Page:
Cybercriminals increasingly use phishing, and no industry is spared

Phishing has increased significantly since the start of the pandemic. Even though phishing messages sometimes are short and written in poor English, they lead to multi-million-dollar ransomware attacks.

Phishing has been around for a quarter of a century, yet it remains an effective cyberattack technique. Adversaries are quick to identify new opportunities, develop new tactics, and exploit human emotions.

A survey conducted by the cybersecurity company Sophos shows that phishing has increased significantly since the start of the pandemic. All sectors were affected, with the central government experiencing the highest increase (77%), closely followed by business, professional services (76%), and healthcare (73%).

According to the company researchers, the minor variation between sectors affirms that adversaries are often indiscriminate and will try to reach as many people as possible to increase their likelihood of success. For organizations, phishing is often the first step in a complex, multi-stage attack.

“The temptation for organizations can be to see phishing attacks as a relatively low-level threat, but that underestimates their power. Phishing is often the first step in a complex, multi-stage attack. Attackers frequently use phishing emails to trick users into installing malware or sharing credentials that provide access to the corporate network,” Chester Wisniewski, a principal research scientist at Sophos, is quoted in a press release.

The Sophos Rapid Response team has seen first-hand how a seemingly innocuous email can ultimately lead to a multi-million-dollar ransomware attack. Three months before the attack, an employee received a phishing email. The email appeared to come from a colleague in another office – the attackers had likely accessed the co-worker’s email account to trick fellow employees into trusting the message.

The message was concise and written in poor English. It asked the employee to click on a link to check a document. The link was, in fact, a malicious web link, and when the employee clicked on it, they enabled the attackers to get the access credentials for the Domain Admin. Even though the victim’s IT team stepped in and shut down the phishing attack, three months after the original phishing email, the attackers unleashed REvil ransomware at 4 am local time and demanded a ransom of $2.5 million.

“Cryptojacking, data - and even financial - theft are all potential outcomes after a phishing attack has opened a door for adversaries,” Wisniewski said.

The pandemic presented a lot of opportunities for cybercriminals to take advantage of. Attackers hoped people would lower their guards while working at home. As the need for social isolating grew, threat actors started to impersonate different delivery companies. Also, attackers continuously exploited the widespread concern about the pandemic and other disasters. As hurricane Henri approached the US East Coast, CISA (Cybersecurity and infrastructure security agency) warned people to remain alert for hurricane-related cyber activity targeting potential disaster victims and charitable donors following a hurricane.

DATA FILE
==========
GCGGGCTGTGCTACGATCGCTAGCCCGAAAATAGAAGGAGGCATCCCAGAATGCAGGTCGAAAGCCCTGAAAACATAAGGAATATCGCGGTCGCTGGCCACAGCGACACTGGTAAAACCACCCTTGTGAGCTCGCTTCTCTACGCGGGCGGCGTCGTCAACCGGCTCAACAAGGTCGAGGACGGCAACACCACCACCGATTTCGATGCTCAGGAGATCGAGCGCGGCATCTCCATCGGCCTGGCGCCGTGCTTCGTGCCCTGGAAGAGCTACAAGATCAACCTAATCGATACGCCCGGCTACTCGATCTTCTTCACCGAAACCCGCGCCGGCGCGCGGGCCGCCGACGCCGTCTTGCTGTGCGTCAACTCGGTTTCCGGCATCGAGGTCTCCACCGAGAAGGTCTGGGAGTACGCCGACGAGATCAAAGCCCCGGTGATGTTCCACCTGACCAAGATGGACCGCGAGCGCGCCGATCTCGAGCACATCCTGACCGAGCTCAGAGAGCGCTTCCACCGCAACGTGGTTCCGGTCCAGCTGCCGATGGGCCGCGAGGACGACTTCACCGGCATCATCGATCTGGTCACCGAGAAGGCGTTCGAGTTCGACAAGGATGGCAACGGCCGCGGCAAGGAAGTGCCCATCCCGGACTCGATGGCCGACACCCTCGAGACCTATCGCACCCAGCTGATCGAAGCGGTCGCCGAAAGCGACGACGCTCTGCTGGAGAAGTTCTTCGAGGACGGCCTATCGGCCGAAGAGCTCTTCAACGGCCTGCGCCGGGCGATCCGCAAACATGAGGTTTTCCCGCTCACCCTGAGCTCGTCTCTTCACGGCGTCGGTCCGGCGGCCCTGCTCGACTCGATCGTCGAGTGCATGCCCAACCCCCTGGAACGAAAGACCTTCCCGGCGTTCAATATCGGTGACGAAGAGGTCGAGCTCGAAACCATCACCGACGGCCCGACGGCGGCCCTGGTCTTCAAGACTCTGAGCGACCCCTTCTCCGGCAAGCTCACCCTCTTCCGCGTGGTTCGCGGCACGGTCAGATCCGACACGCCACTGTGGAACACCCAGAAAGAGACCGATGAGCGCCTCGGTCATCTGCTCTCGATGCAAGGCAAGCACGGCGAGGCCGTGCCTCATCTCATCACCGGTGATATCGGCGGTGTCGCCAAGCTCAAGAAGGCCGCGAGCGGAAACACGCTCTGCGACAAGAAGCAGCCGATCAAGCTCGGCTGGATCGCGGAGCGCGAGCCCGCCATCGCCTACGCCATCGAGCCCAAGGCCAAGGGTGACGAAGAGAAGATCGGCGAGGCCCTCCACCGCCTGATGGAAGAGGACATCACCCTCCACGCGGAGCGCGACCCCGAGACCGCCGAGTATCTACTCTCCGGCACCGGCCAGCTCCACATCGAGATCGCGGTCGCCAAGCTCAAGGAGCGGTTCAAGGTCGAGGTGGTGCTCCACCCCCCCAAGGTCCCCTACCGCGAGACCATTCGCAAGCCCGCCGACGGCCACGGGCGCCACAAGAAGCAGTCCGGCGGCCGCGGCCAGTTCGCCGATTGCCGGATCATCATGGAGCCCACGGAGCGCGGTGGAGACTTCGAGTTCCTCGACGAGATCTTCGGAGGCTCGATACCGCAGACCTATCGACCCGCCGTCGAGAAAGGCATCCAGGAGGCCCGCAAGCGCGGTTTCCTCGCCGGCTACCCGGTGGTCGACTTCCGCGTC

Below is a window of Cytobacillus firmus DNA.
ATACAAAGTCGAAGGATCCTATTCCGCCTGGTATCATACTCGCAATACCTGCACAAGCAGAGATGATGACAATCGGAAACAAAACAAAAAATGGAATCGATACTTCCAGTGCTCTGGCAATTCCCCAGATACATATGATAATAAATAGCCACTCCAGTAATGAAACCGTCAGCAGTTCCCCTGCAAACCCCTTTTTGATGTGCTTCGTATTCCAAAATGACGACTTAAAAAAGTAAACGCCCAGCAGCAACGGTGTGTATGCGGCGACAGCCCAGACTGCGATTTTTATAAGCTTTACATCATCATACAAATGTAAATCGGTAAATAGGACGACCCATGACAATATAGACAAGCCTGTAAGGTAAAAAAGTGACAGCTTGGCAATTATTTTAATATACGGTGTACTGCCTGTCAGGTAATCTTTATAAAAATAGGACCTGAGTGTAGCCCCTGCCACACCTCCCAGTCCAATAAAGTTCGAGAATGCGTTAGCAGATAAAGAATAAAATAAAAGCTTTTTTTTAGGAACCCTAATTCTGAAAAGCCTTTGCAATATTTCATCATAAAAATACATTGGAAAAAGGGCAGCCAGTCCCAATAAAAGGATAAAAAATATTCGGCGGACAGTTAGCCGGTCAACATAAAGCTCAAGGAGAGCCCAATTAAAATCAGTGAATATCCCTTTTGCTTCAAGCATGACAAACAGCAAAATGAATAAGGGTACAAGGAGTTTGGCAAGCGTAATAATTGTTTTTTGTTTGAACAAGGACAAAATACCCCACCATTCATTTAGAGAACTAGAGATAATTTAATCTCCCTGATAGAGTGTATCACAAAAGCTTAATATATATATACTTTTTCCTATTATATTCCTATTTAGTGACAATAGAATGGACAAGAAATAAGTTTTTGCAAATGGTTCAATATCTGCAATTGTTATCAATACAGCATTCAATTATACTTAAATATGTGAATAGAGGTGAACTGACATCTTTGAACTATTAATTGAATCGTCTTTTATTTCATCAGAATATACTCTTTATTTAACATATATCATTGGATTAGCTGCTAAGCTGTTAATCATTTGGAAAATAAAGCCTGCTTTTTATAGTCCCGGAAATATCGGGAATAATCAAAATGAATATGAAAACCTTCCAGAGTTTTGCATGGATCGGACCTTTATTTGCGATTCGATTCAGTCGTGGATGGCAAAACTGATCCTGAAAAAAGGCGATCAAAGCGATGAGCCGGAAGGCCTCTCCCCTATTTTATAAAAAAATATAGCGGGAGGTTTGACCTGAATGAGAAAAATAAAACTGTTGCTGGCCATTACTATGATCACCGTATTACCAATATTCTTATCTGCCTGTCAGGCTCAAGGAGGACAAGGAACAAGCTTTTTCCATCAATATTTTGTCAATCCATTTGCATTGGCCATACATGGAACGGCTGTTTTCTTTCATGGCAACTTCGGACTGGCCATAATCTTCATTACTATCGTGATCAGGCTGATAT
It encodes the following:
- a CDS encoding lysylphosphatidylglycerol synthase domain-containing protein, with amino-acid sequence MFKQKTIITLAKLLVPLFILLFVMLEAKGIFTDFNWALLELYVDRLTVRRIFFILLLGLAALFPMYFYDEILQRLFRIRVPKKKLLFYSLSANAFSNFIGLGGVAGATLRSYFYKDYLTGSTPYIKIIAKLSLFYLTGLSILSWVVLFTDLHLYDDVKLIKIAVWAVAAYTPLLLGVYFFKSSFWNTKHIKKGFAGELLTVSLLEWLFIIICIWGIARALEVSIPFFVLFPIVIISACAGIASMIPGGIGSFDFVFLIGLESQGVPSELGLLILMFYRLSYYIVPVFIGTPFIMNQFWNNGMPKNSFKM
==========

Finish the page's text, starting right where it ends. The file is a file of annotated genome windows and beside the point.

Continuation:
“Fraudulent emails, often containing malicious links or attachments, are common after major natural disasters. Exercise caution in handling emails with hurricane-related subject lines, attachments, or hyperlinks. In addition, be wary of social media pleas, texts, or door-to-door solicitations relating to severe weather events,” CISA warned.

The survey revealed a considerable difference in the increase of phishing attacks reported by the country. For example, 90% of respondents in Israel reported a rise in phishing compared to 57% in Italy. 

“Skilled adversary groups typically focus their targeted attacks on countries with higher GDP such as Austria, Switzerland, and Sweden to maximize their financial return, likely contributing to the widespread increases in phishing in those countries. At the same time, phishing is also used in mass-market ‘spray and pray’ attacks where adversaries hope that if they try enough people, eventually someone will fall for the scam,” Sophos researchers explained.

90% of the surveyed organizations have implemented a cyber awareness program to address phishing. However, the government sector lags behind when it comes to running cybersecurity awareness programs.

“This is concerning, as government organizations are frequent targets for high impact cyberattacks: central government is most likely to experience extortion-style ransomware attacks, while local government is most likely to have their data encrypted in a ransomware attack,” the researchers claimed.

According to Wisniewski, it would be ideal to prevent phishing emails from ever reaching their intended target.

“Effective email security solutions can go a long way towards achieving this, but this should be complemented by alert and primed employees who are able to spot and report suspicious messages before they get any further,” he said.

In an effort to help workers stem the growing tide of malicious emails, the UK’s NCSC (National Cyber Security Center) has introduced a one-click solution for employees to flag suspicious messages and send them directly to the centre’s Suspicious Email Reporting Service (SERS). Clicking the button will also report the email to the company’s IT team.

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